I know that heavy clay. We found it along a local creek while working on a slope stabilization project. My coworker was super excited about it as they had spent some time making pottery.
Your average fruit tree has a more distributed root system that spreads out. The bulk of their roots are in the first 18 inches of soil. As an example of a tap root a mango tree has a proper tap root that can dig 30 feet down. A paw paw also has a tap root, where the babies in that picture are already exceeding the average dept of roots on a 50 year old apple tree. Obviously soil composition and water affects the root depth but trees have certain tendencies that makes them better or worse suited to a given soil.
In hort school, we called them striker roots. I know the general def, but wasn’t sure what yours was since you seemed to be suggesting that clay soils encourage them.
I would think that plants would more likely have a deep taproot on porous sandy soils than on clay even if the clay is well drained. Sand is where they need to go deep for water not clay. But then there’s a lot I don’t know.
Don’t worry FN, I can support your claim with the experience you mention. Been in direct contact with variations of same species root growth most of my ancient life. I’ve had nurseries in heavy clay, clay loam and a light silty loam (on my own property) where a high percentage of trees were and are managed as bare roots and dug with my own hands and hand tools.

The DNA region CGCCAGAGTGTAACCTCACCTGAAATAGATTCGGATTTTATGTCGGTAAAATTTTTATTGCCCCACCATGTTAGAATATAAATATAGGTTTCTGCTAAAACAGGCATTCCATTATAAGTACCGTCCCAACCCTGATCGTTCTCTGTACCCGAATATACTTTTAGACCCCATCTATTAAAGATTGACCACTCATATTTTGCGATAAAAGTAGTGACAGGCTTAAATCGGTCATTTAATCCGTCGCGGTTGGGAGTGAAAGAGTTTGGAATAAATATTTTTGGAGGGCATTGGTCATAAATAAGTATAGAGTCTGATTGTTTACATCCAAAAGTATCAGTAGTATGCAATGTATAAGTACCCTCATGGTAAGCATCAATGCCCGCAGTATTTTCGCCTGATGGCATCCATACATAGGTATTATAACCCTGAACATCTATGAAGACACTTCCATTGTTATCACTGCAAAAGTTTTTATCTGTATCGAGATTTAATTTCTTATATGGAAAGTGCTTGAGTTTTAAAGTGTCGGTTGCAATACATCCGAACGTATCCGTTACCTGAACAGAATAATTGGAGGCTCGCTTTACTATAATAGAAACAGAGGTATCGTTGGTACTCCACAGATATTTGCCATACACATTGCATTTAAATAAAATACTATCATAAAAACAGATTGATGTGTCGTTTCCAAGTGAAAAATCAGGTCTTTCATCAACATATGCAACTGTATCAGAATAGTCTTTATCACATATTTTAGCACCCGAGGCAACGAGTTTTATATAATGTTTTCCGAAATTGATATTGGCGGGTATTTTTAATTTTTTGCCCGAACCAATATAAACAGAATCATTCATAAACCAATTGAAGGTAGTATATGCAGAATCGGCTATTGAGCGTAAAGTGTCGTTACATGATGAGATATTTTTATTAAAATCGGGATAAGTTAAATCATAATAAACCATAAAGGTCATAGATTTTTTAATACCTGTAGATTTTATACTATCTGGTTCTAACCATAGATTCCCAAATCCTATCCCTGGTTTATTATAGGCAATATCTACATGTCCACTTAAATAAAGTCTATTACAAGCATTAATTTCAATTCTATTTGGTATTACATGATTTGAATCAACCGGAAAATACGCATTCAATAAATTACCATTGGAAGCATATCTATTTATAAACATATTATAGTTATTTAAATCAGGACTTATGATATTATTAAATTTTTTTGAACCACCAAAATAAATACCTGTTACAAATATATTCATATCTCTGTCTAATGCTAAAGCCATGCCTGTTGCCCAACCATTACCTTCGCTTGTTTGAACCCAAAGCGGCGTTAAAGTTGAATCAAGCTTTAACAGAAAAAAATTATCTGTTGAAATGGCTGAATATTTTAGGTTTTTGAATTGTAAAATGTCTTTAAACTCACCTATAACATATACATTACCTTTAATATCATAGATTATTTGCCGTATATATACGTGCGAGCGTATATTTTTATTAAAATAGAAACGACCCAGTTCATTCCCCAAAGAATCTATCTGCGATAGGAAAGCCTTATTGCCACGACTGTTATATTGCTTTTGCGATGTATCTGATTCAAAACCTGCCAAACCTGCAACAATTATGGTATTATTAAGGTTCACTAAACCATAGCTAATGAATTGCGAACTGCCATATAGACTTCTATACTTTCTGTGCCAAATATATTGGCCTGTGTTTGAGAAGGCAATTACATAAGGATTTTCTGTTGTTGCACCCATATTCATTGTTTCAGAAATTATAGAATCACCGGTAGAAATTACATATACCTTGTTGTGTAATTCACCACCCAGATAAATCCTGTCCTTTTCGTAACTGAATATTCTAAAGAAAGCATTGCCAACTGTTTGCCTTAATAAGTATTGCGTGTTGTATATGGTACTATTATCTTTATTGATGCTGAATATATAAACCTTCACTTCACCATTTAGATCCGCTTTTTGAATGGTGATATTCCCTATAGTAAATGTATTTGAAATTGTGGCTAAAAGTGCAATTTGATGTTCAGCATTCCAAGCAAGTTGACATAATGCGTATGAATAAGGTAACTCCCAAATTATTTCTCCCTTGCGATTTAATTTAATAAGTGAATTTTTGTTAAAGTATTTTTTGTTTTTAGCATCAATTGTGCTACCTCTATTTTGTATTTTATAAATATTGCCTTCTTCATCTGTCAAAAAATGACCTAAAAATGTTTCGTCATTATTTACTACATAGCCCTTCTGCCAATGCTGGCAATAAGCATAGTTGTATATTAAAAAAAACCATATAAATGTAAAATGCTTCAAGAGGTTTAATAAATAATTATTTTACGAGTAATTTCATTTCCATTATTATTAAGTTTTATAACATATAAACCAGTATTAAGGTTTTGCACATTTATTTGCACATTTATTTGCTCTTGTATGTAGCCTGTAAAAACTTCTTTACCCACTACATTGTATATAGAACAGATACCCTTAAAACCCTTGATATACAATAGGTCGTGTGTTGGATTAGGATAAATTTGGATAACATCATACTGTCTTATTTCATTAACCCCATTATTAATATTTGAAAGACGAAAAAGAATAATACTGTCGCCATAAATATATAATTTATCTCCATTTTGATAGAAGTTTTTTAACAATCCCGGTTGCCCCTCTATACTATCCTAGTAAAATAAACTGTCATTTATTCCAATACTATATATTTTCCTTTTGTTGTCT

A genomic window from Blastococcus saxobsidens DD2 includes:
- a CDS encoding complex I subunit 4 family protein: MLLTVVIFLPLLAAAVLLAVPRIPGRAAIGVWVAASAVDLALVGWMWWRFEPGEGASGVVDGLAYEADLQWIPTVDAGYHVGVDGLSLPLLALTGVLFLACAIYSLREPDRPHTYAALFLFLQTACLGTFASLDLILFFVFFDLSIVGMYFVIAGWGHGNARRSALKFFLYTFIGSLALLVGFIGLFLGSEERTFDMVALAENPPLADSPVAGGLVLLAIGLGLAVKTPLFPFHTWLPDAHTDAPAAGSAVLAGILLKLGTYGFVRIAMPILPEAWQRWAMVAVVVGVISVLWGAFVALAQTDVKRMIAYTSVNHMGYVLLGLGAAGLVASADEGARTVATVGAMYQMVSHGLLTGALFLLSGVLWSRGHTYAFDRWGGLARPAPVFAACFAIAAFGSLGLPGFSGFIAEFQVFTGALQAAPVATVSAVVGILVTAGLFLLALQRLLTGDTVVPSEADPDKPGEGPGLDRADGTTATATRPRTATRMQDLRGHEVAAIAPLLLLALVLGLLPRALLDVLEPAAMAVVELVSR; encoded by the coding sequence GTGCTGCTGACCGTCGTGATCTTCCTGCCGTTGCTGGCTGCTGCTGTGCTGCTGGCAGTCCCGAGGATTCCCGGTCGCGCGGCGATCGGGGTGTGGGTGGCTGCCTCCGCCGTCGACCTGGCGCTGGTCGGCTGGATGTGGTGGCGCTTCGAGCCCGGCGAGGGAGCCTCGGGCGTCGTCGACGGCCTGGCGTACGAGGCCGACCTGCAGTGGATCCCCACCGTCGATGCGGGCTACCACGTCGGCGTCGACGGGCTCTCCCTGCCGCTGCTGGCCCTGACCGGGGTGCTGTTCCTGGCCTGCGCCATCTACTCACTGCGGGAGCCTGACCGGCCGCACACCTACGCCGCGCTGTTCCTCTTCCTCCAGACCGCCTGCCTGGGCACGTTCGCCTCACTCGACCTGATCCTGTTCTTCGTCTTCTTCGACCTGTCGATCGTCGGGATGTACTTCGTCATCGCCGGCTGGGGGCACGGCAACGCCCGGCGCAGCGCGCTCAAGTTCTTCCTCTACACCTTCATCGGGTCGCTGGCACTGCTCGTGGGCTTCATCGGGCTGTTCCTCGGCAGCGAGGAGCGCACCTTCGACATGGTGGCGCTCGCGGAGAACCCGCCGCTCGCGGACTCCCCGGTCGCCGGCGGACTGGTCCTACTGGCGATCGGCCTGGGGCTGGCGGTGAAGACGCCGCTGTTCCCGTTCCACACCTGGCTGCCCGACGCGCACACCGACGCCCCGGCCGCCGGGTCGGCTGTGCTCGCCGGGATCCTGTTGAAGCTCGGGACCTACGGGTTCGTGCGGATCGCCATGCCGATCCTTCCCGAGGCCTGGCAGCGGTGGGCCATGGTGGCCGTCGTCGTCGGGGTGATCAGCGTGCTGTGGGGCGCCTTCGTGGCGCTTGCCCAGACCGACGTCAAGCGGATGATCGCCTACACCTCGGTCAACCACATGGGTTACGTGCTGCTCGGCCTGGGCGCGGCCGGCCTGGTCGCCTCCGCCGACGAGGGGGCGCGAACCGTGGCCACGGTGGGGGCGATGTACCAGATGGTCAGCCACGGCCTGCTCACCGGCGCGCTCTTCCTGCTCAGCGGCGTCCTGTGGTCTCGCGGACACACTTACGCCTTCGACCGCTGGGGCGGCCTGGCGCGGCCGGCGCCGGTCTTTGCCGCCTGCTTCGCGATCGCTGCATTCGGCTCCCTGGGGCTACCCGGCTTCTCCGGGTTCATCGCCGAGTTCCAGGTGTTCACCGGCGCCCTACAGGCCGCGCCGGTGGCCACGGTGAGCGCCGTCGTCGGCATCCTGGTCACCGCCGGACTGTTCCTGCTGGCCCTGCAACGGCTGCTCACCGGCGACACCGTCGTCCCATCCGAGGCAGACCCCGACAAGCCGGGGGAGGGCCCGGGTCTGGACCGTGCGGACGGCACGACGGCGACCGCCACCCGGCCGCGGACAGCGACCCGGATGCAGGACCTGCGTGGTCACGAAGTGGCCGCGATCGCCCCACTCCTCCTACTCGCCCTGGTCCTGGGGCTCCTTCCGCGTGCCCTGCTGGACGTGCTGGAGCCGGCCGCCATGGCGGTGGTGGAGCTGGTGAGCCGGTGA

Lighter soils encourage more expansive and deeper root systems, but they are still much easier to hand dig trees in when digging them up bare root. I’ve learned I can make it even easier by strategically placing sheets of plastic about 14" down under whips as I set them in my nursery. It catches water and stops the roots from going deep.
However, most of my experience is with “dry farming”. Roots grow much differently when water reliably comes from drip irrigation. My trees have depended on rain for the 30 years I’ve been doing this in the NE.
Just like the foliage on top, tree roots have a phenotype that while the soil has a way to influence how it is expressed, it still adheres to the way the species like to conduct their business. For example an apple tree under the most perfect of circumstances will not attempt to shoot a root 30 feet down, while a mango tree on the worst of circumstances will do its darnest to pull that stunt.
Some trees like to spread out, some like to dig deep. Heck a tree like the columnar Norwegian maple does not play well with others; it sends extensive shallow roots that suck up everything it can. Not even weeds grow under them. Trees like most tall oaks could not care less what grows near them, their roots run deep.